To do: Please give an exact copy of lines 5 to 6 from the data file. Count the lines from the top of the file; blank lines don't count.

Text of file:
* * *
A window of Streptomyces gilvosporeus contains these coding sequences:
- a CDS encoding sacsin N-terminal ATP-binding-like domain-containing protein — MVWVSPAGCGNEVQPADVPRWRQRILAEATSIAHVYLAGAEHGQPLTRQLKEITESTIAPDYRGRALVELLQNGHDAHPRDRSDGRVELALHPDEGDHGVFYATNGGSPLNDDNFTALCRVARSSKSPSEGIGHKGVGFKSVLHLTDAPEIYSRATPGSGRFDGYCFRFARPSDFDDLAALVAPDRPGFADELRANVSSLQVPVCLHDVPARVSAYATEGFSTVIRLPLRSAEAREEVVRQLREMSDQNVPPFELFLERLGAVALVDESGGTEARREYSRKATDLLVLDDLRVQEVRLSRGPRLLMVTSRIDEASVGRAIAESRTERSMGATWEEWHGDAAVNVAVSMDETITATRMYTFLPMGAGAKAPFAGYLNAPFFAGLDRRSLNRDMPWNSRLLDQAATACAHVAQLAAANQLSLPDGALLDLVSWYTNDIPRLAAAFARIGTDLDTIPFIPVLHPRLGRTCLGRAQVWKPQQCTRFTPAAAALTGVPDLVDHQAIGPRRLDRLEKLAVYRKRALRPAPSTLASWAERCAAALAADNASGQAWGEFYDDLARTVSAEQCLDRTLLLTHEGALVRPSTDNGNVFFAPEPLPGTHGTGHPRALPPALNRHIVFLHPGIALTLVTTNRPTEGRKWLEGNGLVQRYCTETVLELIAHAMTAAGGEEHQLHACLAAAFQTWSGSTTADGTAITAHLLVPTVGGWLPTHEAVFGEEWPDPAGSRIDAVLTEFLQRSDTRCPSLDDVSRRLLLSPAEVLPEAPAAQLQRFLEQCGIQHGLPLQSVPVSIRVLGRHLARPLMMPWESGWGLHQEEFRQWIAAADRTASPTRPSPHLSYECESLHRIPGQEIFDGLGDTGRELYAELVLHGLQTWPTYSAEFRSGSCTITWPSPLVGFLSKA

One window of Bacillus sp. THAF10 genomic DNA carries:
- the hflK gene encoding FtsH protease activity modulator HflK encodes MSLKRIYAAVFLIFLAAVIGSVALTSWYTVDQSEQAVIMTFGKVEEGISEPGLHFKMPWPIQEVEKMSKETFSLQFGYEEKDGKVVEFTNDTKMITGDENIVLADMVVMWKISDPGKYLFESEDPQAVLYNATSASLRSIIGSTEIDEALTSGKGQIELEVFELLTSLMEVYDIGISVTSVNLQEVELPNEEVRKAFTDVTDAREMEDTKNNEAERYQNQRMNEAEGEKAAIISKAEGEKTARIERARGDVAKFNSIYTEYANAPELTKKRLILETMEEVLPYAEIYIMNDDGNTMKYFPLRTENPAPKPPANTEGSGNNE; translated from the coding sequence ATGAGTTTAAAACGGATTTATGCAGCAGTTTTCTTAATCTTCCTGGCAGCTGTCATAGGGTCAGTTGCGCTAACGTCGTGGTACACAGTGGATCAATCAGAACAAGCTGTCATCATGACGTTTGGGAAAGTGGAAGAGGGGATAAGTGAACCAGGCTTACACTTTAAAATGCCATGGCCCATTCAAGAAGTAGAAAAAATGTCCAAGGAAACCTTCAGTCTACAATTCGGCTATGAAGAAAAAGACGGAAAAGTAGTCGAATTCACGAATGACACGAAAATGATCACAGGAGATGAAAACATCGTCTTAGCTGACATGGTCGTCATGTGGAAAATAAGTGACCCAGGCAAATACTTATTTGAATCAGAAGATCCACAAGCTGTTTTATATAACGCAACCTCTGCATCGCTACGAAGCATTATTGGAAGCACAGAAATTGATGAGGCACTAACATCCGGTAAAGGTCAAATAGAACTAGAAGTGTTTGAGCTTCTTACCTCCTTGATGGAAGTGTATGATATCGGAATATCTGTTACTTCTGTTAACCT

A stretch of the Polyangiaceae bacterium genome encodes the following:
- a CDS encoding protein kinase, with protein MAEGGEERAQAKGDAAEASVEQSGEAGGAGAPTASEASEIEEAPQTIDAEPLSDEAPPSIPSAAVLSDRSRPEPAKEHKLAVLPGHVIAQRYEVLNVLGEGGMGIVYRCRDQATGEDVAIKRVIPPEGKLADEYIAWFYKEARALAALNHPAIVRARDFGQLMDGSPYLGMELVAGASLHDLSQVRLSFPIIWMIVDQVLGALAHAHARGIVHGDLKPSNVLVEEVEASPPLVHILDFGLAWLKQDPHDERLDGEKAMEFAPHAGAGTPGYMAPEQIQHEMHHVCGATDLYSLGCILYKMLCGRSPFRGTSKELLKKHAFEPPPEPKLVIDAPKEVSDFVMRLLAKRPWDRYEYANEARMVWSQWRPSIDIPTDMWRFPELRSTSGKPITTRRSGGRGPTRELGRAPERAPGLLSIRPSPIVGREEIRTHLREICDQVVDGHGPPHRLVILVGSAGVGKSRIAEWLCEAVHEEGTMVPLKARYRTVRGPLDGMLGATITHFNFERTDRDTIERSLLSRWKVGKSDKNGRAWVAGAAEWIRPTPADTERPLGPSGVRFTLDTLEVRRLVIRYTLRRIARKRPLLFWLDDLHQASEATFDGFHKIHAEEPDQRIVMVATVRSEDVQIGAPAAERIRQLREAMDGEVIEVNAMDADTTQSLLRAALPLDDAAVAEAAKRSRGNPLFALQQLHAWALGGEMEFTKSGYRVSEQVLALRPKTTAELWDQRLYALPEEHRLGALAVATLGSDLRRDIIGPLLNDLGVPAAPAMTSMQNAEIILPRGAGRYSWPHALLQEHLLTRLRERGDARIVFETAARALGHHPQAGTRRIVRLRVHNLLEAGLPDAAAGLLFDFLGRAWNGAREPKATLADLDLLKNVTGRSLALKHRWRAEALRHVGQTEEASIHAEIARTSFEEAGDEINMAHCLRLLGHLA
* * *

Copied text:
A stretch of the Polyangiaceae bacterium genome encodes the following:
- a CDS encoding protein kinase, with protein MAEGGEERAQAKGDAAEASVEQSGEAGGAGAPTASEASEIEEAPQTIDAEPLSDEAPPSIPSAAVLSDRSRPEPAKEHKLAVLPGHVIAQRYEVLNVLGEGGMGIVYRCRDQATGEDVAIKRVIPPEGKLADEYIAWFYKEARALAALNHPAIVRARDFGQLMDGSPYLGMELVAGASLHDLSQVRLSFPIIWMIVDQVLGALAHAHARGIVHGDLKPSNVLVEEVEASPPLVHILDFGLAWLKQDPHDERLDGEKAMEFAPHAGAGTPGYMAPEQIQHEMHHVCGATDLYSLGCILYKMLCGRSPFRGTSKELLKKHAFEPPPEPKLVIDAPKEVSDFVMRLLAKRPWDRYEYANEARMVWSQWRPSIDIPTDMWRFPELRSTSGKPITTRRSGGRGPTRELGRAPERAPGLLSIRPSPIVGREEIRTHLREICDQVVDGHGPPHRLVILVGSAGVGKSRIAEWLCEAVHEEGTMVPLKARYRTVRGPLDGMLGATITHFNFERTDRDTIERSLLSRWKVGKSDKNGRAWVAGAAEWIRPTPADTERPLGPSGVRFTLDTLEVRRLVIRYTLRRIARKRPLLFWLDDLHQASEATFDGFHKIHAEEPDQRIVMVATVRSEDVQIGAPAAERIRQLREAMDGEVIEVNAMDADTTQSLLRAALPLDDAAVAEAAKRSRGNPLFALQQLHAWALGGEMEFTKSGYRVSEQVLALRPKTTAELWDQRLYALPEEHRLGALAVATLGSDLRRDIIGPLLNDLGVPAAPAMTSMQNAEIILPRGAGRYSWPHALLQEHLLTRLRERGDARIVFETAARALGHHPQAGTRRIVRLRVHNLLEAGLPDAAAGLLFDFLGRAWNGAREPKATLADLDLLKNVTGRSLALKHRWRAEALRHVGQTEEASIHAEIARTSFEEAGDEINMAHCLRLLGHLA